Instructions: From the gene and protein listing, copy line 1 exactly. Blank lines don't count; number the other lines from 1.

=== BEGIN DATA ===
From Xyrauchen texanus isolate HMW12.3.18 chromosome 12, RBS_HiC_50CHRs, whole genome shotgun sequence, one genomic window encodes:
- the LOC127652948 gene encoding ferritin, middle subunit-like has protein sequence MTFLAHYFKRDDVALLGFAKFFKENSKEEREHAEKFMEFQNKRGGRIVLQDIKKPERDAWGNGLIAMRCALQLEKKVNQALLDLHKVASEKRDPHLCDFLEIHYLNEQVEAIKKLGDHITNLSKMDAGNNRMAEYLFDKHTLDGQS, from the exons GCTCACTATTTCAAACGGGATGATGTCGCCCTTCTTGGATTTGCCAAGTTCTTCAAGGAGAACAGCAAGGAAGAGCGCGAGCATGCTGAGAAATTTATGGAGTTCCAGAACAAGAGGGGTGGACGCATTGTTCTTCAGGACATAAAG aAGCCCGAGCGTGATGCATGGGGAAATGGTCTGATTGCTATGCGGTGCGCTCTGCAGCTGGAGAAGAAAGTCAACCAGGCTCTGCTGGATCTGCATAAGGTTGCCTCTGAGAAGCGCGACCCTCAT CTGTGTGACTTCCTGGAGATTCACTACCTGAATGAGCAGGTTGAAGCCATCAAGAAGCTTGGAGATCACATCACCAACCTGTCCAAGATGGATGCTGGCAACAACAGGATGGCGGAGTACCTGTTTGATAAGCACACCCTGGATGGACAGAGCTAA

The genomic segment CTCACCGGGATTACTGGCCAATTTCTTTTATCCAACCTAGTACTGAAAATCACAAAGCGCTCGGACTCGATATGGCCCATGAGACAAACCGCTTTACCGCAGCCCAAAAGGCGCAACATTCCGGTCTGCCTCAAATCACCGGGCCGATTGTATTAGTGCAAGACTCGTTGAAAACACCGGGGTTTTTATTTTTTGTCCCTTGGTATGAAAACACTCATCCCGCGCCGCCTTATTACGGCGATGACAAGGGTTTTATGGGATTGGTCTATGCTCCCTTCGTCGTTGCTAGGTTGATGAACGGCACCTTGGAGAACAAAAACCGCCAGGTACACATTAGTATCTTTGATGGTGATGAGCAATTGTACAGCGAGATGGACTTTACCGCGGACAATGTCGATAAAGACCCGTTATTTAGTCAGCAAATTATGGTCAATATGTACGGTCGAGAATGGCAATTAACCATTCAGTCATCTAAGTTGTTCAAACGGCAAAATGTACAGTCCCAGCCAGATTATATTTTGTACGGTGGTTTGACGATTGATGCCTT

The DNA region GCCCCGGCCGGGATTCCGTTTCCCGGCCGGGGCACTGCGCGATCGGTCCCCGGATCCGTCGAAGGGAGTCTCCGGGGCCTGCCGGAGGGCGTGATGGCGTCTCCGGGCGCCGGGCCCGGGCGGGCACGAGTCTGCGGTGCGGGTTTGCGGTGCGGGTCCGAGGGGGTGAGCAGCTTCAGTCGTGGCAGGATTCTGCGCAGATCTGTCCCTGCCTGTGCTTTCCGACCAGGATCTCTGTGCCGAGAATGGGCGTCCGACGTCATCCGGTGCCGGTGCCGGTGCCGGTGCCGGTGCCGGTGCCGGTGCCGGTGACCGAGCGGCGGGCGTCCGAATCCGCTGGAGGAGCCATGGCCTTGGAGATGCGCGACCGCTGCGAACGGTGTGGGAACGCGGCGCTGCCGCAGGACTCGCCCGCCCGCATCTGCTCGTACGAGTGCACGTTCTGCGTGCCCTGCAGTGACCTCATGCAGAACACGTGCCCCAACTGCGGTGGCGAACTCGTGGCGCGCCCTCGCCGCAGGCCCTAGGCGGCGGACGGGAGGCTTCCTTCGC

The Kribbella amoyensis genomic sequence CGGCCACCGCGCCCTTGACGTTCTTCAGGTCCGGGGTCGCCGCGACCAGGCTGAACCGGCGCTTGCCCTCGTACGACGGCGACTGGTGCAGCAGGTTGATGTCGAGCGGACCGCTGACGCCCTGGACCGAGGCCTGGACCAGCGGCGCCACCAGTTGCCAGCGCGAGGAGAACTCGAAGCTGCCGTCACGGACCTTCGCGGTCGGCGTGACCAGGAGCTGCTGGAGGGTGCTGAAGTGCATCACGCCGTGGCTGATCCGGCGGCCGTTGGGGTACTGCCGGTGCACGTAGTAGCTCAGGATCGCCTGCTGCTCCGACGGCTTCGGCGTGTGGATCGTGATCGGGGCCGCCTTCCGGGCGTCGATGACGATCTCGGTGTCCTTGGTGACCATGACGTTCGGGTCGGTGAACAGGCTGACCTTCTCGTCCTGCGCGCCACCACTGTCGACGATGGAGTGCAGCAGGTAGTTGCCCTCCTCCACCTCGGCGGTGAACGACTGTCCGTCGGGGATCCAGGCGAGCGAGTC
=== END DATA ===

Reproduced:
From Xyrauchen texanus isolate HMW12.3.18 chromosome 12, RBS_HiC_50CHRs, whole genome shotgun sequence, one genomic window encodes: